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Power of Advertising

The Little Supervisor sounded horrified.

“Mommy!” she exclaimed in the kitchen. “You don’t need to buy baby food at the store!”

“Uh-huhmmm,” I responded, only half-listening over my coffee and newspaper.

“You need the Baby Bullet!”

[Insert eye-widening, mouth-dropping expression now.]

Yes, my 5-year-old daughter has decided that canned baby food—organic canned baby food, mind you—is not good enough for her baby sister and that I just need to get off my duff and start peeling and roasting and boiling and pureeing fruits and veggies of all varieties for the Pterodactyl’s meals.


Kilroy the Pterodactyl was here.

(And mothers today think that their big problem is the media. Forget the media—it’s our OWN SPAWN who expect us to be SuperMom. Or maybe the real problem is the commercials that they run on Sprout. Because I apparently also need Old Navy jeans and ProActiv, according to you-know-who.)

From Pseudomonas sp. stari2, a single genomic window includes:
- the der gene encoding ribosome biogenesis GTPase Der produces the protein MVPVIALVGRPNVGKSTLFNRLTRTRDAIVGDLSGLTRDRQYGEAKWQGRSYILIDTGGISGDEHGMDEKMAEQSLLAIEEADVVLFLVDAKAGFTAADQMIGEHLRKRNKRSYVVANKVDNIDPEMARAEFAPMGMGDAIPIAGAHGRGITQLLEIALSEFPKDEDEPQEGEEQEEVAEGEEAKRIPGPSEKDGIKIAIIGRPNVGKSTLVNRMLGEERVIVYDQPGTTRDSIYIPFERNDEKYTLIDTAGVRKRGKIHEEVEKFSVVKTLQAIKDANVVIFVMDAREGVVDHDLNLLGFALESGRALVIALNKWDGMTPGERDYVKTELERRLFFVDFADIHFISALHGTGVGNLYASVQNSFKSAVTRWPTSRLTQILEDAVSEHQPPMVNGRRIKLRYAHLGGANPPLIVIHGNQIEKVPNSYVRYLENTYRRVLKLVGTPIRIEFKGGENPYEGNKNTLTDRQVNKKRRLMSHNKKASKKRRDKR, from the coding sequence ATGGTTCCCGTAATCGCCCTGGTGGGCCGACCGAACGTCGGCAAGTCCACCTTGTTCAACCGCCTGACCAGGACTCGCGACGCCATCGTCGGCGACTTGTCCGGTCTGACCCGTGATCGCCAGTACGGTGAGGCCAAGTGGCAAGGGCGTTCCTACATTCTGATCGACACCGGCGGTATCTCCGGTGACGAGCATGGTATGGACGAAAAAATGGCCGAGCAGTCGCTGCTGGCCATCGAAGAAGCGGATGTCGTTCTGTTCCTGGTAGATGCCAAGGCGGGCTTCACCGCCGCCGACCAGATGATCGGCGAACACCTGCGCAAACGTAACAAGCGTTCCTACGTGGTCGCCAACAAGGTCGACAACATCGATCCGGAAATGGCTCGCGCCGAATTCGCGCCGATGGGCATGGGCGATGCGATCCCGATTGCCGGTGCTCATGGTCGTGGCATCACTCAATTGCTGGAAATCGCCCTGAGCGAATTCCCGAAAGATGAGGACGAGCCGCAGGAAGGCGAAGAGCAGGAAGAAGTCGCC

It’s not just her baby sister’s nutrition that the Little Supervisor is concerned about. She also believes that the Cyclist and I are neglecting the Pterodactyl’s intellectual development.

 “Mommy, her need the ‘Baby Can Read’ flashcards. Her need them.”

Never mind that the Little Supervisor, raised on a literary diet of Richard Scarry, Beatrix Potter, Curious George, and “Bad Dog, Marley!”, seems to have developed her vocabulary* and communication skills just fine without said flashcards.

The Pterodactyl, though—her need them.

We don’t call her big sister the "Little Supervisor" for nothing.

*While the Little Supervisor seems to have no problem with drawing on an extensive vocabulary ("camouflage" is one of her favorites) and using adverbs correctly, pronouns seem to elude her. What I should really be asking Dr. Google about is “Your Preschooler Can Diagram Sentences” flashcards.


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